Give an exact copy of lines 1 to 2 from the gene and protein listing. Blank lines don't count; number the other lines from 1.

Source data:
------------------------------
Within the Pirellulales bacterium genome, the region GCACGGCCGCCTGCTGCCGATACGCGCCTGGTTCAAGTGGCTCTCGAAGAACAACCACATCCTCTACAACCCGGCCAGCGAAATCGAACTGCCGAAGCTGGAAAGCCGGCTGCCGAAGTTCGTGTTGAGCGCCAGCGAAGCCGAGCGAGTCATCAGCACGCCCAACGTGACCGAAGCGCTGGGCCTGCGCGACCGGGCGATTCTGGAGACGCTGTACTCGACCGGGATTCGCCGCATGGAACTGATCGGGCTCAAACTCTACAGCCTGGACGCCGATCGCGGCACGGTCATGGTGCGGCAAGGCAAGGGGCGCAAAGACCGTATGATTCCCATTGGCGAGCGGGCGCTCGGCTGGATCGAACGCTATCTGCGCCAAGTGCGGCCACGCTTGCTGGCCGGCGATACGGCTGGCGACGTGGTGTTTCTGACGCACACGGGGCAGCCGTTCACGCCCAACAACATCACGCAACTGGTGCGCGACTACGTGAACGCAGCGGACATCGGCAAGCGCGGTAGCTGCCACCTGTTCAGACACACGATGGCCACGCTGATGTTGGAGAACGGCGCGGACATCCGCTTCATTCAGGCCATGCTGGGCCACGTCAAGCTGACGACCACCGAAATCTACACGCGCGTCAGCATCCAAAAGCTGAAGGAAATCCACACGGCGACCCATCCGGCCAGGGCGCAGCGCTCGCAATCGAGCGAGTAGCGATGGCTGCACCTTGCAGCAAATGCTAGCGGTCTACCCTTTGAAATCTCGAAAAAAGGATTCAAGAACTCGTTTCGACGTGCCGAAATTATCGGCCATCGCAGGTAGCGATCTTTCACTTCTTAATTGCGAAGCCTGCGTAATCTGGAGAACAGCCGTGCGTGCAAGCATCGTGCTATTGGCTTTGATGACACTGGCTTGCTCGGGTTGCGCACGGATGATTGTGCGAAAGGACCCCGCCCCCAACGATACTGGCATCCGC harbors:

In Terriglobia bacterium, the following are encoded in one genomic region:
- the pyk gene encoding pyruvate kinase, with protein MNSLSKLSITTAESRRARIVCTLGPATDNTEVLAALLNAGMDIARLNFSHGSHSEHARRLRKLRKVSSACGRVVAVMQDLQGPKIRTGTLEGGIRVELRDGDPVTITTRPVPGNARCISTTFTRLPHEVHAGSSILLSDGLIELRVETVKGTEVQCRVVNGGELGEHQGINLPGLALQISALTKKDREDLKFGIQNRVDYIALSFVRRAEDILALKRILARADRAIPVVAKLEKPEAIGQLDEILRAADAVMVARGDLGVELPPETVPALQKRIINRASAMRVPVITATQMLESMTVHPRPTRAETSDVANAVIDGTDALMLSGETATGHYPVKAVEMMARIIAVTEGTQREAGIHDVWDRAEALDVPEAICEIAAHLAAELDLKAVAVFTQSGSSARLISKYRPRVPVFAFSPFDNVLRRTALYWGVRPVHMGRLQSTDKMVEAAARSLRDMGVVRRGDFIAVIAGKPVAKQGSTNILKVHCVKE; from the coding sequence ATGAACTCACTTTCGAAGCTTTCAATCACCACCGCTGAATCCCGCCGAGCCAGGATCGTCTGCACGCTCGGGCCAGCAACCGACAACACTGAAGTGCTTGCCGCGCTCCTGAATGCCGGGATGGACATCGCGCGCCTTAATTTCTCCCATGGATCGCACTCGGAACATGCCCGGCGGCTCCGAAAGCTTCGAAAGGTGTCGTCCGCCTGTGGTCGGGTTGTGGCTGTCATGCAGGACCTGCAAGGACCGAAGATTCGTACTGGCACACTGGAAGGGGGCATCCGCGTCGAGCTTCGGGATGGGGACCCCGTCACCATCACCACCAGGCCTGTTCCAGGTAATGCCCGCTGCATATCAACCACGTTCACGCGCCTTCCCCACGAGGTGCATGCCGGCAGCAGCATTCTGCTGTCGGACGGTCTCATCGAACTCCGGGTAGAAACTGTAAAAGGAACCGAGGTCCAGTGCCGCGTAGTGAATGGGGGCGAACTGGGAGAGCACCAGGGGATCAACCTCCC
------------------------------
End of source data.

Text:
Within the Pirellulales bacterium genome, the region GCACGGCCGCCTGCTGCCGATACGCGCCTGGTTCAAGTGGCTCTCGAAGAACAACCACATCCTCTACAACCCGGCCAGCGAAATCGAACTGCCGAAGCTGGAAAGCCGGCTGCCGAAGTTCGTGTTGAGCGCCAGCGAAGCCGAGCGAGTCATCAGCACGCCCAACGTGACCGAAGCGCTGGGCCTGCGCGACCGGGCGATTCTGGAGACGCTGTACTCGACCGGGATTCGCCGCATGGAACTGATCGGGCTCAAACTCTACAGCCTGGACGCCGATCGCGGCACGGTCATGGTGCGGCAAGGCAAGGGGCGCAAAGACCGTATGATTCCCATTGGCGAGCGGGCGCTCGGCTGGATCGAACGCTATCTGCGCCAAGTGCGGCCACGCTTGCTGGCCGGCGATACGGCTGGCGACGTGGTGTTTCTGACGCACACGGGGCAGCCGTTCACGCCCAACAACATCACGCAACTGGTGCGCGACTACGTGAACGCAGCGGACATCGGCAAGCGCGGTAGCTGCCACCTGTTCAGACACACGATGGCCACGCTGATGTTGGAGAACGGCGCGGACATCCGCTTCATTCAGGCCATGCTGGGCCACGTCAAGCTGACGACCACCGAAATCTACACGCGCGTCAGCATCCAAAAGCTGAAGGAAATCCACACGGCGACCCATCCGGCCAGGGCGCAGCGCTCGCAATCGAGCGAGTAGCGATGGCTGCACCTTGCAGCAAATGCTAGCGGTCTACCCTTTGAAATCTCGAAAAAAGGATTCAAGAACTCGTTTCGACGTGCCGAAATTATCGGCCATCGCAGGTAGCGATCTTTCACTTCTTAATTGCGAAGCCTGCGTAATCTGGAGAACAGCCGTGCGTGCAAGCATCGTGCTATTGGCTTTGATGACACTGGCTTGCTCGGGTTGCGCACGGATGATTGTGCGAAAGGACCCCGCCCCCAACGATACTGGCATCCGC harbors:

In Terriglobia bacterium, the following are encoded in one genomic region: